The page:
A visit to World Market

Let me just tell you, by the time you get to the end of this post, you won’t believe I dared to introduce it with the topic of my kids’ taste in candy . . . In October of 2008, I took our daughters to Paris to spend a week there along with my parents. We had a great time and I found lots of blog fodder there. One of the highlights for the girls was the discovery of Kinder’s Happy Hippos candy at the Frankfurt airport. Since that trip, we’ve brought these delicious treats back from Nice, and have had friends returning from Europe stow them in their luggage. Until today, however, I’d thought they were unavailable in the US. Well, great news: my eldest was informed that Cost Plus World Market has the little critters in stock. Trying to retain my Best Mother in the World title intact for 2011, I raced off this morning a la recherche des bonbons hippopotames.


I found them right away, but found myself lingering among the international delicacies World Market carries. Should I buy Hobnobs, for the memories of breakfasting on Hobnobs and yogurt prepared by Chef Leslie’s husband in London, 20 years ago? Three types of spatzle looked enticing too. But wait – what do we have here?



That’s right, Mini Wini cocktail sausages. So mini, yet so . . . wini.  Yes indeed, just that hair’s-breadth shy of being totally smutty. I’ll stop now.

Then there was the borderline scatological:



Why would I want to eat anything meant to be suggestive of a bunny’s tail, knowing how close that tail is to where bunny poop exits? And having said that, shouldn’t there be a complementary “Bunny Poop” product, perhaps something like Raisinets? 

And then there was the kicker, the product that had me speechless. The product name that makes Onan look good.  



Let me once again stress the invaluable assistance of Urban Dictionary in your name selection and trademark process. (I’m not even linking to the definition; you can do it yourself if you must.) Moreover, years of reading Dan Savage’s Savage Love blog and column have given me equally invaluable knowledge of sexual terminology and slang – knowledge that helps me advise clients when their proposed mark just might have an unsavory double meaning. (See Gap and its “pegged boyfriend” jeans for a recent example.)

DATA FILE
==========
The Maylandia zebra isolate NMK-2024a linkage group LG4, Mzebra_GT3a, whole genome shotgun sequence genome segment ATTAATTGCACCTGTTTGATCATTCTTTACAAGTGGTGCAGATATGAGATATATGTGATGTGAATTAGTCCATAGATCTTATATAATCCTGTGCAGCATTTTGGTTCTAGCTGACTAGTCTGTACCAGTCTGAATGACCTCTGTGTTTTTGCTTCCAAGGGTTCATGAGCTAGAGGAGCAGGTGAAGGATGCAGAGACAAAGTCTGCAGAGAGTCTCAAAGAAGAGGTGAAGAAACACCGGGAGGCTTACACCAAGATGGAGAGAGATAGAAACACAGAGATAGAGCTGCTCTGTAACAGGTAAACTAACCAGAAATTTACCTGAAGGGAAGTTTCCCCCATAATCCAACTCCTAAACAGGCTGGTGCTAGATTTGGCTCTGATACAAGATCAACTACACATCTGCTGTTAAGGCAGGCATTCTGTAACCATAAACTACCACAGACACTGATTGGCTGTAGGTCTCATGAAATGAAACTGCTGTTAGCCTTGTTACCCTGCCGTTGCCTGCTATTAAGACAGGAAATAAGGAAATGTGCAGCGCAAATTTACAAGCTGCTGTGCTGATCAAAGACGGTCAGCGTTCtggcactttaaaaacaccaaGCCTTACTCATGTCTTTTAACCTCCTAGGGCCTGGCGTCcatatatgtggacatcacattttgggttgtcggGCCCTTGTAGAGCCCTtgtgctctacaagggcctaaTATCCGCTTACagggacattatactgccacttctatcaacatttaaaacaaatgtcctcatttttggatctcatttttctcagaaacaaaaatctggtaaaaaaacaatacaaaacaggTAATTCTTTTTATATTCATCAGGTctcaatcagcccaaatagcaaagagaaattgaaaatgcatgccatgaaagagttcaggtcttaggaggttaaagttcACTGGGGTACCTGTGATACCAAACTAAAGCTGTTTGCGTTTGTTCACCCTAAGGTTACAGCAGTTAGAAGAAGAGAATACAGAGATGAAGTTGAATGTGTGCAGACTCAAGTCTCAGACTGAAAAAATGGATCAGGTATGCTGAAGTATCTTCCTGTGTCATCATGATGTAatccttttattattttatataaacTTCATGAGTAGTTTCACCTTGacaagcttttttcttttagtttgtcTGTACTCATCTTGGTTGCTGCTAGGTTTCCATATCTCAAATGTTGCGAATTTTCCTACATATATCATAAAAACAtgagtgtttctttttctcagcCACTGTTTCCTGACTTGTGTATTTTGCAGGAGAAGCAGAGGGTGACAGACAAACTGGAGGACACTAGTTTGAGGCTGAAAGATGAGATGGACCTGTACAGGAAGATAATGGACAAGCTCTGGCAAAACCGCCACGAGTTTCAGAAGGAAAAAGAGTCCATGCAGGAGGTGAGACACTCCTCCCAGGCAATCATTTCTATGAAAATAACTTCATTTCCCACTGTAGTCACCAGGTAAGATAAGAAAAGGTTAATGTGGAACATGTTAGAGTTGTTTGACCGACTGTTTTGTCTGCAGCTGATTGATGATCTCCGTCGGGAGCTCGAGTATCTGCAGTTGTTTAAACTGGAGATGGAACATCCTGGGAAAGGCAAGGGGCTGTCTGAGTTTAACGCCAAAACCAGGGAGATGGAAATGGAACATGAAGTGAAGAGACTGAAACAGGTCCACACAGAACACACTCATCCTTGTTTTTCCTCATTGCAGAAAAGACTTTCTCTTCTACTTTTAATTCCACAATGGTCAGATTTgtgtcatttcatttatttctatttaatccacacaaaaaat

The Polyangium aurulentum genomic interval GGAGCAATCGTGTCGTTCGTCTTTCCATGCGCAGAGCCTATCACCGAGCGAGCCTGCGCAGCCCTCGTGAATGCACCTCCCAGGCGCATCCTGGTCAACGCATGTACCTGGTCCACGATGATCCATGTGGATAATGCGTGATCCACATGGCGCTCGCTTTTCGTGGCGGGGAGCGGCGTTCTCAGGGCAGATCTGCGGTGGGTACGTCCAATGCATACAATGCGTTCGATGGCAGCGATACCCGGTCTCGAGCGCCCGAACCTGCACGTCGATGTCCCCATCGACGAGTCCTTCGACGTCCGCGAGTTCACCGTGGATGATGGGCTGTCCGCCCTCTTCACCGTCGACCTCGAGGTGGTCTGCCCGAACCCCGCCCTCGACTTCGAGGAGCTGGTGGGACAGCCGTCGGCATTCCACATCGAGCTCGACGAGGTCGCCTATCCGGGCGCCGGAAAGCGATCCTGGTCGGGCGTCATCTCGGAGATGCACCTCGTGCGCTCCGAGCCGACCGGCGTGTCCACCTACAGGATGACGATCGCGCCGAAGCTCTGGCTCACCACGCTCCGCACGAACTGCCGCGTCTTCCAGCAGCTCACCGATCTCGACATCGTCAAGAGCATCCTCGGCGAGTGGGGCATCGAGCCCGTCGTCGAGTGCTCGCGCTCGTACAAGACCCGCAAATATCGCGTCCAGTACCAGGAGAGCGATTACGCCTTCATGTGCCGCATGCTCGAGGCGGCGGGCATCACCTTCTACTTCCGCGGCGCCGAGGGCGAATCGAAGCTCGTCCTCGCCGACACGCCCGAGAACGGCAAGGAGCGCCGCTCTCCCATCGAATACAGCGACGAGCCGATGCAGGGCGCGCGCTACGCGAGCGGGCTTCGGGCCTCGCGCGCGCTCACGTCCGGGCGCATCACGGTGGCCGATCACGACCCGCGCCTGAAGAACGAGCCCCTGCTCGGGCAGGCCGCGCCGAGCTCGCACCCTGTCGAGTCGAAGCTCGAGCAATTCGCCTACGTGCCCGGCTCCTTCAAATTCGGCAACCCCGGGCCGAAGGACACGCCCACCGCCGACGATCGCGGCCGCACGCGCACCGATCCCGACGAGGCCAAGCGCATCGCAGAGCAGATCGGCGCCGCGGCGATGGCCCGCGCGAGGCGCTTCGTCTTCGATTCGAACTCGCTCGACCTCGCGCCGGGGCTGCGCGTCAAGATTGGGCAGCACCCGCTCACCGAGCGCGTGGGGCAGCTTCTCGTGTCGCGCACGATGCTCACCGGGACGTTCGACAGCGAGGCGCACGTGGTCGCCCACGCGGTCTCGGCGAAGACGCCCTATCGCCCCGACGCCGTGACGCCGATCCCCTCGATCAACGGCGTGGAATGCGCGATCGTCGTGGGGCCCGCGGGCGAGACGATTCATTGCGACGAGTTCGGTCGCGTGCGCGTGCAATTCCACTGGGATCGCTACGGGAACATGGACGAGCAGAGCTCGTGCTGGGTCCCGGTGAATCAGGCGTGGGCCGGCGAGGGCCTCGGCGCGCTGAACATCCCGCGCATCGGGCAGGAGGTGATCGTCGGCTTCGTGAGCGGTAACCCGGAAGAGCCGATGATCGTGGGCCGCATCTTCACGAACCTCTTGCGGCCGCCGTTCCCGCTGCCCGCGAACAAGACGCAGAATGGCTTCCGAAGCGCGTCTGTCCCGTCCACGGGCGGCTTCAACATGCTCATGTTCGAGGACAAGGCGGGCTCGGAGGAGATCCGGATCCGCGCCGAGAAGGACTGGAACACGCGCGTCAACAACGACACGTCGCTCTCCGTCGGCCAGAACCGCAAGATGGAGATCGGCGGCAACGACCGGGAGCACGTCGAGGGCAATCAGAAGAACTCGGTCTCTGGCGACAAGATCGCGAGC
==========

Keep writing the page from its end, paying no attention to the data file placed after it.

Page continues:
The moral as always: When in doubt, look it up. Or ask me, and don’t ask why or how I know!


Grandmotherly love

My paternal grandmother was a pretty classic Jewish nana – she made rugelach and mandel bread to die for, knitted and crocheted up a storm; here’s the classic afghan she made for me before I went off to Brown:




Here she is, in the 30s, because I don’t have any photos of her with her cats’-eye glasses and her bouffant hair (or wig).  What a babe:



So for me the word Nana evokes love, comfort food, and the incessant noodging to get my hair out of my face.  I suspect there are a lot of others who get the same warm and fuzzy feelings from the word.

So why would you name your opening glass wall business “NanaWall”?  



Their website doesn’t pay tribute to a beloved grandmother (and commits numerous acts of genericide, I might add), nor does it contain any other explanation for the name, which, while concededly not descriptive, leaves me scratching my head.  No, not even a lifetime passion for the Darling family’s beloved dog would seem to be a logical explanation.  

Am I missing something? Oh well, since the NanaWall market appears primarily commercial, it’s nothing I need to worry about for my own purposes.  So that leaves me to muse upon what my own NanaWall would be: shelves of rugelach and mandel bread, piles of multicolored afghans and sweaters – and a rack of beautiful vests just like the one worn by yours truly in this photo:

In short, my NanaWall is a wall of grandmotherly love.